Thursday, June 6, 2019

HAIL AND FAREWELL, MY CAPTAIN!

   Nearly ten years ago, it was announced at a spring faculty meeting that our headmaster, Julie Robinson, would be stepping down from her position at Greenville Christian School, and that the search for a new headmaster would take place over the summer.  The first decade of the new century had been a tough one for our school.  We'd gone through four headmasters, shrinking enrollment, a tough economy, and some personal conflict between the school board, families, and teachers. We lost two faculty members, one student, and one recent graduate to tragic deaths. All of us faculty members were a bit nervous, wondering what lay ahead for us and for our school.  Then in July we got word that a new headmaster had been hired from out of state - one Steve Bowers, from Peoria, Illinois.

    I had no idea who this guy was or what kind of boss he was going to be, so after he sent out a "get-acquainted" email to our faculty, I wrote him back and introduced myself.  I invited him out to lunch with me and my wife, so we could get to know him.  And then I posed one question, just to kind of get a feel for what sort of fellow this new Yankee headmaster might be.  It wasn't a deep, theological question, and it had nothing to do with secondary education, classroom management, or personnel policies.  It cut to the heart of the critical issue of personality - would this man be someone I could get along with or not? 

   What was the question, you ask?  Simple: "How many lines from MONTY PYTHON AND THE HOLY GRAIL can you quote from memory?"

   He came back with six, off the top of his head: "It's only a flesh wound!"  "He's just a harmless little bunny!"  "Your father was a hedgehog and your mother smelled of elderberries!"  "Now go away or I shall taunt you a second time!"  "I fart in your general direction!" "You silly English kunigguts!"  (He also said he could send a few more if I wanted them.)

    I knew we were off to a good start.

    Over the next nine years, I came to know and treasure Steve and his wife Stacie.  They were the best thing that ever happened to GCS during my twenty-three year tenure.  Steve was funny and personable, but also professional.  He had a great relationship with the kids, his teachers, the board, and our parents.  It took a few years for the changes he made to take hold, and some of those changes were initially were painful.  I didn't envy him some of the decisions he had to make.  But they were good changes overall; the decline in enrollment slowly ceased and new growth began.  We raised $100,000 and built a brand-new science lab, then added something our school had long needed, a multipurpose activity center that became a lunchroom, reception hall, auditorium and stage.  We added a beautiful new brick sign out front that exponentially increased our curb appeal.  We went through our ACSI re-accreditation and received the highest marks in the history of our school.  Our graduating classes set new records year after year for scholarship offers; culminating with this year's senior class - 17 students who received over $2.4 million in combined scholarship offers!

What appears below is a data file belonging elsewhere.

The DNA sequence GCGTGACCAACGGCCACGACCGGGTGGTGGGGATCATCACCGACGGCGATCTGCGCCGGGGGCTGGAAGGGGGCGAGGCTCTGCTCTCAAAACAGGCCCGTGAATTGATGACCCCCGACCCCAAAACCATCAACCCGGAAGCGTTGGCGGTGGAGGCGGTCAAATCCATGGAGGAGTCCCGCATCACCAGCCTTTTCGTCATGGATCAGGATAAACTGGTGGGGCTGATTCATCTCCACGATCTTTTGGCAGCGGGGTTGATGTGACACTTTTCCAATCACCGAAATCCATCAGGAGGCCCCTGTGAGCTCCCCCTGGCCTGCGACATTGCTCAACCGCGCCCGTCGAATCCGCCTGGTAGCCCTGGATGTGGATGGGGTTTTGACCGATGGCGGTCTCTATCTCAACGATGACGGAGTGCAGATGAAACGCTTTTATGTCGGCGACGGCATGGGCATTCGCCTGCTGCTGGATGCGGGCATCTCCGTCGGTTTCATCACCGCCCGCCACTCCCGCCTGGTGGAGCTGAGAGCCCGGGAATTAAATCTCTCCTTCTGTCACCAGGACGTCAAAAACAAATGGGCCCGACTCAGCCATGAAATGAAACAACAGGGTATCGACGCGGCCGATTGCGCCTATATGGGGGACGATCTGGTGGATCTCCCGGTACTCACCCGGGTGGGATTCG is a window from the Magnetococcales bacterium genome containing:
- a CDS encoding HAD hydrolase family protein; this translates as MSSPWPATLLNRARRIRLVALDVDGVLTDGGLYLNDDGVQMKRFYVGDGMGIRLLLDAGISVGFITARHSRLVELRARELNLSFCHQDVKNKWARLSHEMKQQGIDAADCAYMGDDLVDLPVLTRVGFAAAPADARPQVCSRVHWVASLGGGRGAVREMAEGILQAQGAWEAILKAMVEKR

But the changes weren't just in terms of brick and mortar construction.  GCS became a happy place, where teachers enjoyed their jobs and kids enjoyed learning.  Certainly we were not without drama - no place that has teenagers will ever reach that state! - but things got better in so many ways. The traditional April Fool's prank that had been limited to my room grew to a phenomenon that encompasses the entire secondary building and leaves staff and students laughing and shaking their heads every year.  We instituted international mission trips to the Dominican Republic and Costa Rica, and domestic ones to a mission in New Orleans.  We launched a secondary retreat to begin each school year with fun, games, and a time for bonding.  Our in-service days came to include fun team building things like going to escape rooms and doing scavenger hunts.

   Steve always treated his staff members like professionals.  If there was a problem in the classroom that merited intervention, he would step in and try to set things straight, but other than that he respected our expertise and let us do our jobs in our own way - and the school was a better place for it.  No one flinched when Steve Bowers walked into their classroom - you knew he was always there to support and help you, not to "gig" you for something.  If we merited correction, it was done in private, with a spirit of grace and brotherhood.  He prayed for our kids, worried over them, and loved them, and nearly all of them came to love him back.